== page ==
We got to eat lots of hummus (with meat too!) and tabbouleh and moutabbel, and falafel and taouk sandwiches by the dozen. The food was simply out of this world, though we found the restaurants to be quite pricey, but I doubt I have enjoyed the local food in any place that I have visited more than I did in Lebanon.
I loved it all.
But all good things must come to an end, though our time in Beirut was cut short in a rather dramatic way, when Hezbollah fired some rockets across the border at Israel, killed a couple of soldiers and captured two, an event that was marked with firing in the air by some triumphant Lebanese as we wandered around an amazing mall with a Lebanese friend.
Unfortunately, Israel retaliated by launching airstrikes and artillery fire against Hezbollah targets in Beirut as well as other places of Lebanon that left a lot of infrastructure badly damaged and killed 1200 people, mostly Lebanese civilians, and displacing approximately one million Lebanese and 300,000-500,000 Israelis.
The airport had been been hit as well, as was the main road connecting Lebanon to Damascus.
It was fortunate that we were there because of Huz’s UNIDO project, so we were assisted along with other UN employees and consultants to leave Beirut for a safer location outside of it.
We had to pack our things in a hurry and leave, and in our haste, I forgot the power cord of my video camera in the hotel room at the Monroe….
We were driven in a van to a pretty posh hotel called Le Royale, further down the coast., and soon after reaching there, as we sat around in the lobby, waiting to be accomodated, who did Amu and I glimpse as he walked to the other side of the lobby and went out a balcony…?
‘Mama, isn’t that the man whose show you like watching on tv…the one who eats all those weird things?’ said Amu. And I think we must have high-fived each other, mentally at least, or with our eyes, and we debated what to do next.
Should we go over and meet him…..? My heart skipped many beats as, ultimately, I dared myself to walk over to the balcony door that separated him from the rest of us mortals…..
I couldn’t believe I was actually doing this!
But yours truly (Amu in tow) walked over to where Bourdain was sitting with two other men, and they looked over at us as we approached and smiled….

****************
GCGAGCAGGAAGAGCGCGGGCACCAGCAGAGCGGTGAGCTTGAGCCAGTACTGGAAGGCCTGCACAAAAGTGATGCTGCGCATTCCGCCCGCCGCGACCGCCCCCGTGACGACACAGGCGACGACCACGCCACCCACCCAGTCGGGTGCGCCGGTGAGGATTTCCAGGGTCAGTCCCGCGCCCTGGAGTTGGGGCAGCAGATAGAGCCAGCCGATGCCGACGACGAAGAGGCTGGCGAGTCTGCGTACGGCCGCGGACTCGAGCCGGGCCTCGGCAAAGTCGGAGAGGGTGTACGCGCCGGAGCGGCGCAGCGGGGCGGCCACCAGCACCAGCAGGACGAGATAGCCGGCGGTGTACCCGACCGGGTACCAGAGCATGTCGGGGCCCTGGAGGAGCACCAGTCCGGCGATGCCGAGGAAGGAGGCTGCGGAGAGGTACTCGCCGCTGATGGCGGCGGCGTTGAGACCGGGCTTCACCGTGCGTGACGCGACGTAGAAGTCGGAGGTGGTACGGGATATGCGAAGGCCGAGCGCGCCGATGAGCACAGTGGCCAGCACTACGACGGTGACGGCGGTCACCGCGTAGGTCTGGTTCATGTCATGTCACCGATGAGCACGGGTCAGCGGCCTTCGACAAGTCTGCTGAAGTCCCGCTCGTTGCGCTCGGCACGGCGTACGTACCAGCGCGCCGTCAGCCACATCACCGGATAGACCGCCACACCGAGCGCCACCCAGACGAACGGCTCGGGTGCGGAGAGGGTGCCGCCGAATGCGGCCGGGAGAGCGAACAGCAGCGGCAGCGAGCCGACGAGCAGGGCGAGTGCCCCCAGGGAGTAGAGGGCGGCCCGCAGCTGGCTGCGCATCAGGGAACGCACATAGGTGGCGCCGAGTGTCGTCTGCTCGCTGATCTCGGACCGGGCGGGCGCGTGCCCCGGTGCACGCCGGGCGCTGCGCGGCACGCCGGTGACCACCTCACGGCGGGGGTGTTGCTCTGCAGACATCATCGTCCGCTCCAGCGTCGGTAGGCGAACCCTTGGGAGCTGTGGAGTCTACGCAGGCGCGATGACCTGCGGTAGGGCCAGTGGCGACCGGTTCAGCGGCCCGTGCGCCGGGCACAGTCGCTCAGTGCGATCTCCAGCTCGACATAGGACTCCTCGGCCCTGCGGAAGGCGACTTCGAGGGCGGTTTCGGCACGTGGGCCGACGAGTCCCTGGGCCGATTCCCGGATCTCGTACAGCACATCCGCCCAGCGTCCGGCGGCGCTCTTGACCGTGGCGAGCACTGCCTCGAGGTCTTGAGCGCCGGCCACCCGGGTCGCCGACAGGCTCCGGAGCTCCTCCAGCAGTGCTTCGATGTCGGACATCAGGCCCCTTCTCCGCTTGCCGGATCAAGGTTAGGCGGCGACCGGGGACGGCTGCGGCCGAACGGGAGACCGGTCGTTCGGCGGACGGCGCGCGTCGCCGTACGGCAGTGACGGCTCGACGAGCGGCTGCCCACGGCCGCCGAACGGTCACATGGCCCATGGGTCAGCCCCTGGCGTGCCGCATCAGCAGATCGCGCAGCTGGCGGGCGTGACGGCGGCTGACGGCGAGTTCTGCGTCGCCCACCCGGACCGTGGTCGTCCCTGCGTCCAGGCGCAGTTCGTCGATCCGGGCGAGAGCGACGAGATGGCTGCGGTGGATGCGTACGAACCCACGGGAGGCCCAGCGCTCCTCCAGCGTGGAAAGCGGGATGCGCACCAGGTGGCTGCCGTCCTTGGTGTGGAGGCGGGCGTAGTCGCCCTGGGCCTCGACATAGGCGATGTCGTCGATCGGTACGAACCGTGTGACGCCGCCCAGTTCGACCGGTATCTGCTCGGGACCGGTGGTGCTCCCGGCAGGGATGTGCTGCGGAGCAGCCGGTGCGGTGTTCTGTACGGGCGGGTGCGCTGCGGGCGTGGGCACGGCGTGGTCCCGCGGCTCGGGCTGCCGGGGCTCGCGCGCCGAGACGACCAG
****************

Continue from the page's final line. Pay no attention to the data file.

I introduced myself and told him how much I loved ‘No Reservations’, mentioning some of my favourite episodes and I wondered if he was doing a show on Lebanese food here…
He said that’s what they had been working on, and he was so disappointed that their plans had gone awry with this out of the blue war. He seemed a bit worried about how they were going to manage to get out of here, with the airport bombed. He figured they’d have to be rescued by sea…
I remember him asking what I was doing here, and how we intended to get out. I remember babbling a lot of nonsense in reply, firmly ensconced on cloud nine….
But I got a few pictures out of this episode, which are a treasure for me.
Also, the memory of him striding into the restaurant next morning and instructing the chef to make him, in that unmistakeable and oh-so-familiar voice…..”Two eggs. Sunny side up.” :)
The acclaim surrounding Bourdain’s racy memoir, Kitchen Confidential, led to an offer by the Food Network to host his own food and world-travel show, A Cook’s Tour, which premiered on January 8, 2002. In July 2005, he premiered a new, somewhat similar television series, Anthony Bourdain: No Reservations, on the Travel Channel. As a further result of the immense popularity of Kitchen Confidential, the Fox sitcom Kitchen Confidential aired in 2005, in which the character “Jack Bourdain” is based loosely on the biography and persona of Anthony Bourdain.
In July 2006, Bourdain was in Beirut filming an episode of No reservations when the Israel-Lebanon conflict broke out. Bourdain and his crew were evacuated with other American citizens on the morning of July 20 by the United States Marines. Because of the unexpected conflict only a few hours of footage were available from the first restaurant on their agenda. Bourdain’s producers compiled the Beirut footage into a No reservations episode which aired on August 21, 2006. Uncharacteristically, the episode included footage of both Bourdain and his production staff, and included not only their initial attempts to film the episode, but also their firsthand encounters with Hezbollah supporters, their days of waiting for news with other expatriates in a Beirut hotel, and their eventual escape aided by a “cleaner” (unseen in the footage), whom Bourdain dubbed “Mr. Wolf” after the character portrayed by Harvey Keitel in Pulp Fiction. The episode was nominated for an Emmy in 2007.